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The Monday Roundup

Posted by Will Vanlue (Contributor) on July 2nd, 2012 at 8:01 am

"...biking and walking save money, promote better health than sitting in a car, and ease traffic congestion, which makes the city more livable for everyone. Opponents of bike and walking paths are going to have come up with a better reason than an ominously named UN document."
— The Economist

Here's the news and other cool stuff that caught our eyes this past week...

- The Tour de France kicked off this past week, and so did the epic journey of six women (including two from Portland) riding the route one day before the men as part of the Reve Team.

- A study from Canada, presented at the Velo-City conference, clearly shows traffic diversion is essential for safety on residential streets and looks at the relative safety of other infrastructure.

- Officials have yet to issue any citations after a man driving a pickup and a woman riding a bicycle collided in a crosswalk in Hillsboro.


- A wild conspiracy theory regarding urban design and a decades-old, non-binding UN resolution has gained enough attention among the right-wing fringe to warrant a smackdown by the venerable news magazine The Economist.

- The benefits of bike share systems extend beyond the people who use the system, and the justification for subsidizing bike shares' operation can be summed up with a simple equation.

- Speaking of the benefits of bike share, shop owners in Washington DC are seeing a boom in business from customers who rediscovered bicycling for transportation after using the city's bike share system.

- This past Sunday AAA expanded the coverage area of its bicycle service, currently available in Oregon and southern Idaho, to include Washington state.

- It's great to see a light-hearted take on the serious issue of helmet use, especially when it comes along with a series of darkly humorous photographs mocking media coverage of traffic collisions.

- Sydney, Australia has seen ridership jump by an incredible 82% after installing and improving bikeways around the city.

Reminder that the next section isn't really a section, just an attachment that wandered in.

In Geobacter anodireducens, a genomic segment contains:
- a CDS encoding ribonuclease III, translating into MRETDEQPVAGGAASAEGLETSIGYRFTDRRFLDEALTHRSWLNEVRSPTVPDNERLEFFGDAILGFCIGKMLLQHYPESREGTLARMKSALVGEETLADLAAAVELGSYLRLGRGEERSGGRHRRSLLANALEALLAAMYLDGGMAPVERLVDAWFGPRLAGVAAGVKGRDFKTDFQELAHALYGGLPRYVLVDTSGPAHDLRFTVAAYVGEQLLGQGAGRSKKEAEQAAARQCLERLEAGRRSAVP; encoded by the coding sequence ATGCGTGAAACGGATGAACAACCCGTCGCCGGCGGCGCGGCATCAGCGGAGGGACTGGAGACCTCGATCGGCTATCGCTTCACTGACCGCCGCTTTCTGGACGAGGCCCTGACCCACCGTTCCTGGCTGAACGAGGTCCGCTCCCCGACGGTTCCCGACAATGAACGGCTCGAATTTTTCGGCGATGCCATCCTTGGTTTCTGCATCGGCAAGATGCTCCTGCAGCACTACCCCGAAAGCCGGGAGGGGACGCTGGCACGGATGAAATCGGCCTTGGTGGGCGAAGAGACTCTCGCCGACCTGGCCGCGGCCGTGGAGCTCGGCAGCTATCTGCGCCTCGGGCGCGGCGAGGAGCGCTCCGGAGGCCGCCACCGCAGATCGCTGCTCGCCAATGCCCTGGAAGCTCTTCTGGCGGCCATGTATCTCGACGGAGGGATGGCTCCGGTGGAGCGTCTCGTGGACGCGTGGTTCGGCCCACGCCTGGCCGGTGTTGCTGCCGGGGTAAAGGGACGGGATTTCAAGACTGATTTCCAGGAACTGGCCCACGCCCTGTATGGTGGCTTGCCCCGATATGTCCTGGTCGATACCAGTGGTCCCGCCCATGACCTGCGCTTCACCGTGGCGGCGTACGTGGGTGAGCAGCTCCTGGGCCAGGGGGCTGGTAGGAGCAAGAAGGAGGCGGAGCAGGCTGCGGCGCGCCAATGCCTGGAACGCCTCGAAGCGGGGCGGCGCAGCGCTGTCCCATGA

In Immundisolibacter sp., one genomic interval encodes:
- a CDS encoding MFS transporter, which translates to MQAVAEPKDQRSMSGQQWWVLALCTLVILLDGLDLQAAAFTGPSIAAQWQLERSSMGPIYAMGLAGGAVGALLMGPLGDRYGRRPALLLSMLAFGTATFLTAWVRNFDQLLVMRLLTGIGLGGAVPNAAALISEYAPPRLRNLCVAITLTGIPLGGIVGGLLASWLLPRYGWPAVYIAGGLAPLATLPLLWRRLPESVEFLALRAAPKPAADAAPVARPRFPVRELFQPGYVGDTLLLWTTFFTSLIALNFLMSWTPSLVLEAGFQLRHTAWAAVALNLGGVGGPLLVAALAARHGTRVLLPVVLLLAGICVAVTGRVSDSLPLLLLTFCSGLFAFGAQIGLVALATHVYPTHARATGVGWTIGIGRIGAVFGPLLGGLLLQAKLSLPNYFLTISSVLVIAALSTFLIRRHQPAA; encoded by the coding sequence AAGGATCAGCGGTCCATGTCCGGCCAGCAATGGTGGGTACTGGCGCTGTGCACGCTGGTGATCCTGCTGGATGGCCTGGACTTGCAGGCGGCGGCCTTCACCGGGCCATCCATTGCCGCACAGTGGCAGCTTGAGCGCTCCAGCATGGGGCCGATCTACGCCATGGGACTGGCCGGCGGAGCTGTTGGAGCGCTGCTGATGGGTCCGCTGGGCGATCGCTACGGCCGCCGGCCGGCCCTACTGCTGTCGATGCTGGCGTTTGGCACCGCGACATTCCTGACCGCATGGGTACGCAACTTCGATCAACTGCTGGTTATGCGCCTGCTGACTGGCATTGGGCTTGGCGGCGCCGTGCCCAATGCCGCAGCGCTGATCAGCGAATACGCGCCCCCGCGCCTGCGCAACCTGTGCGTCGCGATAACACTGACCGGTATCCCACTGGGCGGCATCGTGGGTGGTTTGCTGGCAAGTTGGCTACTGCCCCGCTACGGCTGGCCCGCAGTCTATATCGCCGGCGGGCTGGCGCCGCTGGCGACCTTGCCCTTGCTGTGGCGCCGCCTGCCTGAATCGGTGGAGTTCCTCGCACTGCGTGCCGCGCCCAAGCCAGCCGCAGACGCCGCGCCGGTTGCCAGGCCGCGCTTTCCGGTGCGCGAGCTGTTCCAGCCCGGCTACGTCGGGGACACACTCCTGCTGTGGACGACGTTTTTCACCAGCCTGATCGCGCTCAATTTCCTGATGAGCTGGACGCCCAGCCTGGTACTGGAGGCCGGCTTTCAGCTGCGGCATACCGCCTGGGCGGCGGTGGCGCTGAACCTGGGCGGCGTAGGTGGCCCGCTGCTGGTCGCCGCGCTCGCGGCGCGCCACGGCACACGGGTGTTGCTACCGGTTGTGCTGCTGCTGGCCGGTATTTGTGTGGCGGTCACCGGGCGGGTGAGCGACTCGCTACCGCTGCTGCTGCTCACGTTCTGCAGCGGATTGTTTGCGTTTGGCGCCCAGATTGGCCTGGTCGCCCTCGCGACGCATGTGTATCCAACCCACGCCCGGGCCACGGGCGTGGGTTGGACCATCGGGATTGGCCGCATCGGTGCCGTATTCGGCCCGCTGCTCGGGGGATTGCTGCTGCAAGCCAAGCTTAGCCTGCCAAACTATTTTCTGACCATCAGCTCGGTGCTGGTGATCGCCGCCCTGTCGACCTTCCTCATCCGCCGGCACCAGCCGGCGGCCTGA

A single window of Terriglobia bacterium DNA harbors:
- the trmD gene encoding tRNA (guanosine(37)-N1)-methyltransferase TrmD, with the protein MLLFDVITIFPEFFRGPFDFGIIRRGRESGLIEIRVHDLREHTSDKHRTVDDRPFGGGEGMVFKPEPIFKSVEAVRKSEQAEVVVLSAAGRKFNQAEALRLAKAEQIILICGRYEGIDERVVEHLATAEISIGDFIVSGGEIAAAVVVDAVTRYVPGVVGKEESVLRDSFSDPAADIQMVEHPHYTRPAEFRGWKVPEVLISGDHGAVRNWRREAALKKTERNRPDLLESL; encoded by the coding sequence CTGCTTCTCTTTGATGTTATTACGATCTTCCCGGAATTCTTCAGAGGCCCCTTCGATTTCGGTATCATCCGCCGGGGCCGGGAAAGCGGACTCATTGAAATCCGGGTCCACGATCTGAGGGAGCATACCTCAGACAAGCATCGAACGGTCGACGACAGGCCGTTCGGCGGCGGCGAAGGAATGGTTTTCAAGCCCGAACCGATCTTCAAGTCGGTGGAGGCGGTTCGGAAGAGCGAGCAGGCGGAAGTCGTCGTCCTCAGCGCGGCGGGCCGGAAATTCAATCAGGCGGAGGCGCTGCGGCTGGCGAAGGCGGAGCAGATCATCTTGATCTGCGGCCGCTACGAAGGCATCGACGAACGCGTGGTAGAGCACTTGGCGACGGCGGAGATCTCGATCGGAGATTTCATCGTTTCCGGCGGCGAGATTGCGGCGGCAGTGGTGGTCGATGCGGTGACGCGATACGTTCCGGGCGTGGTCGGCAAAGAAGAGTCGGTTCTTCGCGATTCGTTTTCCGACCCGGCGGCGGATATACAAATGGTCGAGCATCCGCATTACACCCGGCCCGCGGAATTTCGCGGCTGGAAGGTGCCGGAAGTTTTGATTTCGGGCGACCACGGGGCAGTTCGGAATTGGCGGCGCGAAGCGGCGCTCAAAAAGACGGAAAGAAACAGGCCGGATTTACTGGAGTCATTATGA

- For many people, summer means longer bike rides so there's no better time to take special care of your derrière (or to read an excellent review of chamois creams).

- Police officers in Portland are supportive of bike rides, including the annual World Naked Bike Ride, but police officers in other cities don't seem to know what to think of naked people on bicycles.

- One juvenile court judge in Lake County, OH includes a bike ride in an "intensive outpatient drug and rehabilitation program" for teen offenders with drug and alcohol issues.

- The owner of a pawn shop bought back a stolen bicycle, worth over $10,000, at his own expense and helped reunite the bicycle with its rightful owner.

- Prisoners in Brazil can have their sentence reduced by riding bicycles hooked up to battery chargers, getting a reduction of a day for every 16 hours on the bikes.

- As the weather gets warmer, women wanting to wear summer dresses might want to check out this two-part guide on how to successfully ride a bicycle in a long dress.

- Beijing and Copenhagen are officially sister cities, marking the start of a relationship that could help the dense Chinese city learn how to smartly address urban transportation issues from the world-renown Danish capital.

- "The new standard for bicycle safety" is apparently a rear-view camera which mounts to the seat post and handlebars, giving people on bicycles a way to look out for anyone about to run them down from behind.

- A young woman out for a bike ride was arrested after she noticed police officers were issuing citations for speeding and began warning people driving cars about the "speed trap".

- Construction of a fanciful bicycle shop and cafe with a rooftop velodrome could soon begin in southern China.

- The sometimes-sardonic math, science, and tech comic xkcd has its own witty take on traffic safety.

- You might enjoy taking a look at this series of photographs depicting people on invisible bicycles.

- Ernest Gagnon has become an inspiration to many after he lost 200 lbs and overcame crippling anxiety by going on rides with local racers.

- Another example of how bicycling can change a life, Randee Sue has been paralyzed from the waist down since she was young but goes for a bike ride almost every day:

- And finally, check out this incredible video of artwork drawn with bicycle tire skid marks: